This is not a performance — or at least it is not the horse’s performance! There are things one can do to help speed the possession along, the most helpful being to relax and allow it to happen. (This is sometimes easier said than done, especially if you are dealing with a “hot” or fierce spirit). But ultimately the possession happens when the lwa wants it to happen, and when the lwa show up they are in charge of the show. Horses may remember bits and pieces of what the lwa did (though typically even these fade quickly the way dreams vanish a moment after waking), or they remember nothing at all. This is my experience: I have received near-identical reports from many other Vodouisants who have horsed the lwa.
In Haiti I saw a man possessed by Ti-Jan Danto eat fire from a flaming log. Hot embers were bouncing off his chin and rolling off his chest before falling to the floor. His face should have been a mass of blisters yet he kept smacking at that log with wide-open unseeing eyes and a grin I will never forget. A few years later in Brooklyn I saw a small, elderly man possessed by Bossou: I was tasked with getting his shoes off. While I was doing that he picked me up over his shoulder and took off running around the basement at full speed. Another man came to help: he weighed close to 300 pounds, more than twice Papi Hector’s weight. And Bossou/Papi Hector flipped him up on his shoulder and took off as if he were nothing, running several more laps before falling to the ground.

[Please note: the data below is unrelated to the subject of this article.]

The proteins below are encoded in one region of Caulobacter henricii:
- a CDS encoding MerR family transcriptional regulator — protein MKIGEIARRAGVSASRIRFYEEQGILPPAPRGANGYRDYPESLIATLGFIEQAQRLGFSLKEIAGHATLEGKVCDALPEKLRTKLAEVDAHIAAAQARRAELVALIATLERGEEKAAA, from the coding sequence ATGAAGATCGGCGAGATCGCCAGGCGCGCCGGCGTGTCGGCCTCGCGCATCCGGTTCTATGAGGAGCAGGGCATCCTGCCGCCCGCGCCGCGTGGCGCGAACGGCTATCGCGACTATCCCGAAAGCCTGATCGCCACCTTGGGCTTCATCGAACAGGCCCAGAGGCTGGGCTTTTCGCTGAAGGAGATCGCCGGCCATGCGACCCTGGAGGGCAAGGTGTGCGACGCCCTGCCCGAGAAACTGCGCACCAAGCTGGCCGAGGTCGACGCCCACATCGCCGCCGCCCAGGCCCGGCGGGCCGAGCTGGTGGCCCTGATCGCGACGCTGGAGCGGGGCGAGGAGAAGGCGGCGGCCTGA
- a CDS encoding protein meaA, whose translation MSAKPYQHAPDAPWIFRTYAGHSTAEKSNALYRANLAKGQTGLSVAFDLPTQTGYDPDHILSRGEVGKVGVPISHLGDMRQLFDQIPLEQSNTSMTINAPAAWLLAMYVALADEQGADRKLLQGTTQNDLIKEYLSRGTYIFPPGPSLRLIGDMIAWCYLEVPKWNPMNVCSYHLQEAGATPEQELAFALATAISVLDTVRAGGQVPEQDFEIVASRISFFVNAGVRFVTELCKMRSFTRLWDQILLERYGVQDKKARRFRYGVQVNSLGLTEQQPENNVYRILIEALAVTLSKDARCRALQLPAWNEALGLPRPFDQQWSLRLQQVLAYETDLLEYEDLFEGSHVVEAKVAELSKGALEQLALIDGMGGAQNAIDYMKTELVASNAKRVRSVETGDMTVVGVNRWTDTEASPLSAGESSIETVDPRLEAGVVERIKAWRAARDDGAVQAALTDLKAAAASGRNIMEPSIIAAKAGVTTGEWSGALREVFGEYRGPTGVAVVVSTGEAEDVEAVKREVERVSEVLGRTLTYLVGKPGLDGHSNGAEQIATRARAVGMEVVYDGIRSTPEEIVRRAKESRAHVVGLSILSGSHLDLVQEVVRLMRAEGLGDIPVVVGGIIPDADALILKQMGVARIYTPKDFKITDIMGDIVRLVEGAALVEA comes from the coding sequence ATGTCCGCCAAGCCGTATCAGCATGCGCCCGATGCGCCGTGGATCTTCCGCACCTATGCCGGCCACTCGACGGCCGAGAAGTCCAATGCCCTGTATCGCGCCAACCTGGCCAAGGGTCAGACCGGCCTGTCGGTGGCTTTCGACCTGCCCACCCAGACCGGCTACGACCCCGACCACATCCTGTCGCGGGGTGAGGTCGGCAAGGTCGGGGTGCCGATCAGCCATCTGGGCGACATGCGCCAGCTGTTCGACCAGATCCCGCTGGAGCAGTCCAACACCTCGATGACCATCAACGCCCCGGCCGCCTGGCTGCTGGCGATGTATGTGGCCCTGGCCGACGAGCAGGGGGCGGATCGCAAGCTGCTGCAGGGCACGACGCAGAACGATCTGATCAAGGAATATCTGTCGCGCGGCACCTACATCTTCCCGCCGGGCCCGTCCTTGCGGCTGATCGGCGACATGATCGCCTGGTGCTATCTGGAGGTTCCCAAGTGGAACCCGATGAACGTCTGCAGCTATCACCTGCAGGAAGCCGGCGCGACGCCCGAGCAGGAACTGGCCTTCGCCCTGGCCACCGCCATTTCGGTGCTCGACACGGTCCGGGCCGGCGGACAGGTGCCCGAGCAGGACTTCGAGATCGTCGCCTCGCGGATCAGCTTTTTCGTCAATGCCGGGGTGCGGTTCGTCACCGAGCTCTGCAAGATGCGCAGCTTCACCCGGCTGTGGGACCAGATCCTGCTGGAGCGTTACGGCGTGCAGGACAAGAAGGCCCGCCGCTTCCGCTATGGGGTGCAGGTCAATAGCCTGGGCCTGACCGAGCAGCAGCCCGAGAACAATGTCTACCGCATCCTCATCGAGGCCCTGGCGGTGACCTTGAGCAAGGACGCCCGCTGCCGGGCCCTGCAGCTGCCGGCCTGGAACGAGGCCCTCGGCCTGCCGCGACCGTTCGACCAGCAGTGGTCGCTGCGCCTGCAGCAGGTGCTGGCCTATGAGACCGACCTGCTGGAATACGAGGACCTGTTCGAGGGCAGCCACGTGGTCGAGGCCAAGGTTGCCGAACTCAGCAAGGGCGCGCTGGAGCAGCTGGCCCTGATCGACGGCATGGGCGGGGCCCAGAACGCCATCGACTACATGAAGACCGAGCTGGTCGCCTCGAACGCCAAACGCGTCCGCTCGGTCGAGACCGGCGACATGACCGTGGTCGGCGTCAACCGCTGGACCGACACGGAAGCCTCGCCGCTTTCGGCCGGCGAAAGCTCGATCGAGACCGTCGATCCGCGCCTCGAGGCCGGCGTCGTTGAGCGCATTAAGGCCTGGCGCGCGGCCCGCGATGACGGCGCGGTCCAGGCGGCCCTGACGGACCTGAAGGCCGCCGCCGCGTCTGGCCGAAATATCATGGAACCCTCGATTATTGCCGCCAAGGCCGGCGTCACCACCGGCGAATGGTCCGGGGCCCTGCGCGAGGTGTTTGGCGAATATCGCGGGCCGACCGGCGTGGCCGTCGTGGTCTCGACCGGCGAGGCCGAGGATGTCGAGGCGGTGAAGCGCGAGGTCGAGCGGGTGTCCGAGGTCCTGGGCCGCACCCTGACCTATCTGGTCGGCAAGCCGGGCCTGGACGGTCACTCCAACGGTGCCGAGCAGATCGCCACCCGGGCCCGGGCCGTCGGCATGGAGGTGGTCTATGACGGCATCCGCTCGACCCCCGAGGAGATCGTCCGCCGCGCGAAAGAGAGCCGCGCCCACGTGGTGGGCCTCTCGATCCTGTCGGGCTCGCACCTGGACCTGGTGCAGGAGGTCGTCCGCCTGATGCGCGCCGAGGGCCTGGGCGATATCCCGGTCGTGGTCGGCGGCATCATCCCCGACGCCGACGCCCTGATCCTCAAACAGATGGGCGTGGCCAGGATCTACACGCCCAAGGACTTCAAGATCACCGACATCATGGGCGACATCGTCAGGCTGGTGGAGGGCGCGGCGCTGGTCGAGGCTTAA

These could be explained away as parlor tricks or self-hypnosis, sure. But you tell me what kind of self-hypnosis lets a man eat hot coals. And what kind of parlor trick lets a little man run laps with thrice his weight on his shoulders. Those “explanations” are no explanation at all, just pretty tunes to whistle as you walk past the boneyard. For Haitian Vodouisants there’s no need for explanation: the lwa came down as they always have and engaged their community the way they always do. And the more time I spent among Vodouisants, and the more lwa I saw come down, the more sense that explanation made. Instead of denying my lived experience and creating convoluted tales of autosuggestion, self-hypnosis and viewer bias, I chose to trust my teachers and my reality.
I believe there is a performative element to trance possession. But I believe that it is an external force, not the chwal, performing. I do not understand how it works or why it works, though I’ve noticed some interesting parallels in trance possession experiences around the world. But based on what I have studied and what I have seen I feel comfortable saying — not through faith but through data for which I can find no better explanation — the Gods are Real, the Gods are Many, the Gods are Here.